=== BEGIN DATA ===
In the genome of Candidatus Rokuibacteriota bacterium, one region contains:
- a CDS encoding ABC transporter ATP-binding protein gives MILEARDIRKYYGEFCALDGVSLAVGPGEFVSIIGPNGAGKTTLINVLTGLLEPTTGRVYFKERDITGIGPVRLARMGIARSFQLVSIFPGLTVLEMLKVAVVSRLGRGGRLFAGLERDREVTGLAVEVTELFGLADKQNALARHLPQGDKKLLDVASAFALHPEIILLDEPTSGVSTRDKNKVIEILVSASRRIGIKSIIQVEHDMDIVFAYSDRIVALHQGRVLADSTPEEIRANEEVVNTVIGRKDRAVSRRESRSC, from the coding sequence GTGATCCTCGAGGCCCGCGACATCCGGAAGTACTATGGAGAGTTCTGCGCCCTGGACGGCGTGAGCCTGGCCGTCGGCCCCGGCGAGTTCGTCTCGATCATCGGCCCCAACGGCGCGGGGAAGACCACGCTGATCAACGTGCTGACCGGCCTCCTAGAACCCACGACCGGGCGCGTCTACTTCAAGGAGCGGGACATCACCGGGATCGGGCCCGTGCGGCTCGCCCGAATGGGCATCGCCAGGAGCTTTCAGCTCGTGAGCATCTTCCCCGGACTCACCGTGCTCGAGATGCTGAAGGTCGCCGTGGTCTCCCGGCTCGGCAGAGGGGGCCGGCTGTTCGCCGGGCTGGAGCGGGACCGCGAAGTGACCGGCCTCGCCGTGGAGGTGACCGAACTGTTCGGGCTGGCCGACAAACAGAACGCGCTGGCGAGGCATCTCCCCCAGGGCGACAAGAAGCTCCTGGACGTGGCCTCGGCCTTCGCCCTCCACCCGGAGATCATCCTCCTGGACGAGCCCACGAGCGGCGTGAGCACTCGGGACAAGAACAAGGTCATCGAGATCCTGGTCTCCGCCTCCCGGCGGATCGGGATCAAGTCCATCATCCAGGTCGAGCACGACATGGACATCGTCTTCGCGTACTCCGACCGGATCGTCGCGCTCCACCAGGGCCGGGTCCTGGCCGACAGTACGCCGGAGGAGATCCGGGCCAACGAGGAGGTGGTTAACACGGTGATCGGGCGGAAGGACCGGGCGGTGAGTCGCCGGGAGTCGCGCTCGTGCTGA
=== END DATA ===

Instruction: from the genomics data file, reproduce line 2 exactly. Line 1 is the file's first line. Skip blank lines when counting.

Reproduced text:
- a CDS encoding ABC transporter ATP-binding protein gives MILEARDIRKYYGEFCALDGVSLAVGPGEFVSIIGPNGAGKTTLINVLTGLLEPTTGRVYFKERDITGIGPVRLARMGIARSFQLVSIFPGLTVLEMLKVAVVSRLGRGGRLFAGLERDREVTGLAVEVTELFGLADKQNALARHLPQGDKKLLDVASAFALHPEIILLDEPTSGVSTRDKNKVIEILVSASRRIGIKSIIQVEHDMDIVFAYSDRIVALHQGRVLADSTPEEIRANEEVVNTVIGRKDRAVSRRESRSC, from the coding sequence GTGATCCTCGAGGCCCGCGACATCCGGAAGTACTATGGAGAGTTCTGCGCCCTGGACGGCGTGAGCCTGGCCGTCGGCCCCGGCGAGTTCGTCTCGATCATCGGCCCCAACGGCGCGGGGAAGACCACGCTGATCAACGTGCTGACCGGCCTCCTAGAACCCACGACCGGGCGCGTCTACTTCAAGGAGCGGGACATCACCGGGATCGGGCCCGTGCGGCTCGCCCGAATGGGCATCGCCAGGAGCTTTCAGCTCGTGAGCATCTTCCCCGGACTCACCGTGCTCGAGATGCTGAAGGTCGCCGTGGTCTCCCGGCTCGGCAGAGGGGGCCGGCTGTTCGCCGGGCTGGAGCGGGACCGCGAAGTGACCGGCCTCGCCGTGGAGGTGACCGAACTGTTCGGGCTGGCCGACAAACAGAACGCGCTGGCGAGGCATCTCCCCCAGGGCGACAAGAAGCTCCTGGACGTGGCCTCGGCCTTCGCCCTCCACCCGGAGATCATCCTCCTGGACGAGCCCACGAGCGGCGTGAGCACTCGGGACAAGAACAAGGTCATCGAGATCCTGGTCTCCGCCTCCCGGCGGATCGGGATCAAGTCCATCATCCAGGTCGAGCACGACATGGACATCGTCTTCGCGTACTCCGACCGGATCGTCGCGCTCCACCAGGGCCGGGTCCTGGCCGACAGTACGCCGGAGGAGATCCGGGCCAACGAGGAGGTGGTTAACACGGTGATCGGGCGGAAGGACCGGGCGGTGAGTCGCCGGGAGTCGCGCTCGTGCTGA